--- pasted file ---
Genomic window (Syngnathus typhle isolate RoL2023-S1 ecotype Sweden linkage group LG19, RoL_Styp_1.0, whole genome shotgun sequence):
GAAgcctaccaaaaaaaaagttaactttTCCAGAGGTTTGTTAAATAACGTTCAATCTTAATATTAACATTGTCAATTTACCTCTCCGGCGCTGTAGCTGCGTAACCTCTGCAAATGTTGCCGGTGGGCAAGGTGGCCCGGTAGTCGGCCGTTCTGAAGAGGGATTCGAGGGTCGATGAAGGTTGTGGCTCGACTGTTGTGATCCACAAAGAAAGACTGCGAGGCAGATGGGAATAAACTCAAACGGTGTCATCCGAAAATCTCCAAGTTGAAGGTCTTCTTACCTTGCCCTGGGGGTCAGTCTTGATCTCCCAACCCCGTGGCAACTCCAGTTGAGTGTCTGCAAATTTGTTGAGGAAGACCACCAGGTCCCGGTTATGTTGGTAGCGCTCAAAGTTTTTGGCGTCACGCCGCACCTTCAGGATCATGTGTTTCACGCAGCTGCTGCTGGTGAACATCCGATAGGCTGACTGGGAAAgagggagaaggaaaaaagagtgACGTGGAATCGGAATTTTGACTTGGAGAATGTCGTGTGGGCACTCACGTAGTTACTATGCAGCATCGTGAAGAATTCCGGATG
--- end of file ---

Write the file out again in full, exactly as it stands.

Genomic window (Syngnathus typhle isolate RoL2023-S1 ecotype Sweden linkage group LG19, RoL_Styp_1.0, whole genome shotgun sequence):
GAAgcctaccaaaaaaaaagttaactttTCCAGAGGTTTGTTAAATAACGTTCAATCTTAATATTAACATTGTCAATTTACCTCTCCGGCGCTGTAGCTGCGTAACCTCTGCAAATGTTGCCGGTGGGCAAGGTGGCCCGGTAGTCGGCCGTTCTGAAGAGGGATTCGAGGGTCGATGAAGGTTGTGGCTCGACTGTTGTGATCCACAAAGAAAGACTGCGAGGCAGATGGGAATAAACTCAAACGGTGTCATCCGAAAATCTCCAAGTTGAAGGTCTTCTTACCTTGCCCTGGGGGTCAGTCTTGATCTCCCAACCCCGTGGCAACTCCAGTTGAGTGTCTGCAAATTTGTTGAGGAAGACCACCAGGTCCCGGTTATGTTGGTAGCGCTCAAAGTTTTTGGCGTCACGCCGCACCTTCAGGATCATGTGTTTCACGCAGCTGCTGCTGGTGAACATCCGATAGGCTGACTGGGAAAgagggagaaggaaaaaagagtgACGTGGAATCGGAATTTTGACTTGGAGAATGTCGTGTGGGCACTCACGTAGTTACTATGCAGCATCGTGAAGAATTCCGGATG